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Waymo and Uber’s Legal Battle Intensifies

Waymo and Uber's Legal Battle Intensifies

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Tensions are rising between Waymo and Uber as the U.S. judge who presided over the case denied a motion to move it into private arbitration, while also referring the case to federal prosecutors.

Waymo, Alphabet’s self-driving car division, originally filed a lawsuit against Uber in February, accusing the latter company of stealing trade secrets related to autonomous vehicle systems.

Presiding U.S. District Court Judge William Alsup, in a court order on Thursday, has asked the Department of Justice to investigate possible intellectual property theft related to that lawsuit. Alsup added that he took “no position” whether criminal prosecution was needed, but the case is set to be referred to the United States Attorney, according to the order.

Similarly, in a separate but related court order Thursday, Alsup also denied Uber’s motion to push the case into private arbitration, according to the New York Times. That’s a major setback for Uber, as private arbitrations are normally cheaper and quicker, don’t become public record, and don’t occur before a jury. Waymo, of course, opposed that move.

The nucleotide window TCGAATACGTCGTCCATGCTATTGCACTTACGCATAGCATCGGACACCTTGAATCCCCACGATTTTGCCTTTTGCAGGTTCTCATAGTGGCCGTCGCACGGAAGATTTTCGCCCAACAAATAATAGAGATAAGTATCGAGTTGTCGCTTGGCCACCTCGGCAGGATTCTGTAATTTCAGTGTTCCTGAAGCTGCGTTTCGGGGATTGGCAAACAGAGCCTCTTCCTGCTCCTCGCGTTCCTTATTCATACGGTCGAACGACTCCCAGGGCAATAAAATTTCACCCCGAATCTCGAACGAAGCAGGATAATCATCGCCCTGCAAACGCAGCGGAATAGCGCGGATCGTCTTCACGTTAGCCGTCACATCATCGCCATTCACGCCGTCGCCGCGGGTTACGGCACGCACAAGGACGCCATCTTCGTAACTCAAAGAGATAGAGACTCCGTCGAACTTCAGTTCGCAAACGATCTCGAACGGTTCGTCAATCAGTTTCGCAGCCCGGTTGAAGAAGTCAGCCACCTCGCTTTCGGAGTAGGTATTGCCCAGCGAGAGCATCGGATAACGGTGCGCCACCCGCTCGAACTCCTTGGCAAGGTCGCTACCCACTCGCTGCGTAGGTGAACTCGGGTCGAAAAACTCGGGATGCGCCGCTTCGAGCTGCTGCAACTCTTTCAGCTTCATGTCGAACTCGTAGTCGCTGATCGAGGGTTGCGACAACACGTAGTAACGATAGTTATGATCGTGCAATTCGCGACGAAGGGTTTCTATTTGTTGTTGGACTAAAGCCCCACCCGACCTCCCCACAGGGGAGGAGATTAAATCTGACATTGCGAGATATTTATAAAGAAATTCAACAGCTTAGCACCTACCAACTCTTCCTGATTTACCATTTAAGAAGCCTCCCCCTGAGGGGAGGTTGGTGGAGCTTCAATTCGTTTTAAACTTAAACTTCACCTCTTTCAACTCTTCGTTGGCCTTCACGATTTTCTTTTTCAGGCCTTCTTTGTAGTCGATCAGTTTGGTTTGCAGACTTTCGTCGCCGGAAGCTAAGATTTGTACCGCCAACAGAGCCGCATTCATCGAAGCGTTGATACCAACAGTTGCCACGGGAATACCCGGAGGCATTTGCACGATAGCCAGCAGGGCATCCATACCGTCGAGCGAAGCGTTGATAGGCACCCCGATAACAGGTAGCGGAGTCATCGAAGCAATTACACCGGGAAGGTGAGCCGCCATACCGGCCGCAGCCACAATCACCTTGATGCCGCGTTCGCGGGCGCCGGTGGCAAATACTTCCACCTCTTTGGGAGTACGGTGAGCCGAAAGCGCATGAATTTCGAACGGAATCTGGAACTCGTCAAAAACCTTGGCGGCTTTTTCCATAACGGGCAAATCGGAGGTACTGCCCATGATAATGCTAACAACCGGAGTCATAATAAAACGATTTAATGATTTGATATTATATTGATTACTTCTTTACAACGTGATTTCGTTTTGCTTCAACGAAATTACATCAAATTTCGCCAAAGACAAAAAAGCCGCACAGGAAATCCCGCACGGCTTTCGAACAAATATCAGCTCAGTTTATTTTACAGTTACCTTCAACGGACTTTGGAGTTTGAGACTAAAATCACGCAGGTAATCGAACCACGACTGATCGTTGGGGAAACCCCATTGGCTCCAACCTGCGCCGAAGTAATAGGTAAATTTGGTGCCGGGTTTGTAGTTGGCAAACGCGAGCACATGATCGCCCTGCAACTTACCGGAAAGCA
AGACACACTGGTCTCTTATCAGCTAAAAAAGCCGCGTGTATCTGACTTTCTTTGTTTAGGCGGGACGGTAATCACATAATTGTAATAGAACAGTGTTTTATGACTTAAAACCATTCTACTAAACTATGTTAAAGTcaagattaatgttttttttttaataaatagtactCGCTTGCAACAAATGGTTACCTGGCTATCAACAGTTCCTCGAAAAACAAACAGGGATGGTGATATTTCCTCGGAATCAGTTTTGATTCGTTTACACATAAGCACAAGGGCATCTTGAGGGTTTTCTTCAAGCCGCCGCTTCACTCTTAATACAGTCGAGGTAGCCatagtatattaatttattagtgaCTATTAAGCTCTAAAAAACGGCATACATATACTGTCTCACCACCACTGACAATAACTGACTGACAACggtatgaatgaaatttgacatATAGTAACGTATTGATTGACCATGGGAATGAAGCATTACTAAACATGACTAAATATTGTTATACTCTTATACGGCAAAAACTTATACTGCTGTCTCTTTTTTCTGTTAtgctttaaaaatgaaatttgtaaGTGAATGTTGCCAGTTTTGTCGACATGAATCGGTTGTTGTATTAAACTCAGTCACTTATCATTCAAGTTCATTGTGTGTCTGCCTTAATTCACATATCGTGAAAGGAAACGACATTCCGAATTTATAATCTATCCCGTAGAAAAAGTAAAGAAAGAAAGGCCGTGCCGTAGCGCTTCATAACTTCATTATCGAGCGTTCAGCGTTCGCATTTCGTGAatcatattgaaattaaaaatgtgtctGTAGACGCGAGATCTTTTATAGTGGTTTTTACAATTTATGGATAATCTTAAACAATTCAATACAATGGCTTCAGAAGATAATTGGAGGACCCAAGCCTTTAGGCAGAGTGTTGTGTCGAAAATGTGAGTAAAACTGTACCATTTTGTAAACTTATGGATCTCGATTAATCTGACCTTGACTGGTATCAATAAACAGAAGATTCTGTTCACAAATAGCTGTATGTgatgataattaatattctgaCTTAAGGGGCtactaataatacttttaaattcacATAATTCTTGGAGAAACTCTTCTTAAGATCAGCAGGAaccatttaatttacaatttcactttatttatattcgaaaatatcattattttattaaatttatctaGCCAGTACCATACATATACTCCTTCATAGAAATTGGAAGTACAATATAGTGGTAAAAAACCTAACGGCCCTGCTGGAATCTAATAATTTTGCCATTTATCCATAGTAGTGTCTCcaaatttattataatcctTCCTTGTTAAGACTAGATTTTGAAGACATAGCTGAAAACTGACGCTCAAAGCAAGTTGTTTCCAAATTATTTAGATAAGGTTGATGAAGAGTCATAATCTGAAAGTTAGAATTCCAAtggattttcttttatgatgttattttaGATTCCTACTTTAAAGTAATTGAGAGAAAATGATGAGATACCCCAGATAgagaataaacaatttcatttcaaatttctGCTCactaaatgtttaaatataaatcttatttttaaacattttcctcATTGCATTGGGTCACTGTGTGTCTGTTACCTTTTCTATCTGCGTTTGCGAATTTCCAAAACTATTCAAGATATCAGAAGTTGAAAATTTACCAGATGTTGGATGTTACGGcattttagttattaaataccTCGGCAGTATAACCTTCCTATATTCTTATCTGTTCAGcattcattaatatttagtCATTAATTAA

Waymo, a subsidiary of Google’s parent company Alphabet, had originally accused one of its former engineers — Anthony Levandownski — of stealing confidential documents before leaving Waymo and founding Otto, his own self-driving trucking company. Otto was snatched up by Uber in August 2016 to the tune of $680 billion. The case centers around the use of Lidar, a technology that Levandowski spearheaded while at Waymo. The Alphabet-owned company insists that the stolen trade secrets benefitted Uber’s own developments.

Interestingly, Uber has yet to deny that Levandowski stole trade secrets — instead insisting that none of Waymo’s intellectual property actually made its way into Uber’s systems. Levandowski, for his part, has refused to testify, citing the constitutional rights against self-incrimination. Judge Alsup, in turn, has called this move an obstruction to the case. Uber has announced that Levandowski would step down from working on any Lidar-related technology while the case while still being investigated. Waymo, on the other hand, is still seeking an injunction that would prevent Uber from using its trade secrets, according to Reuters.

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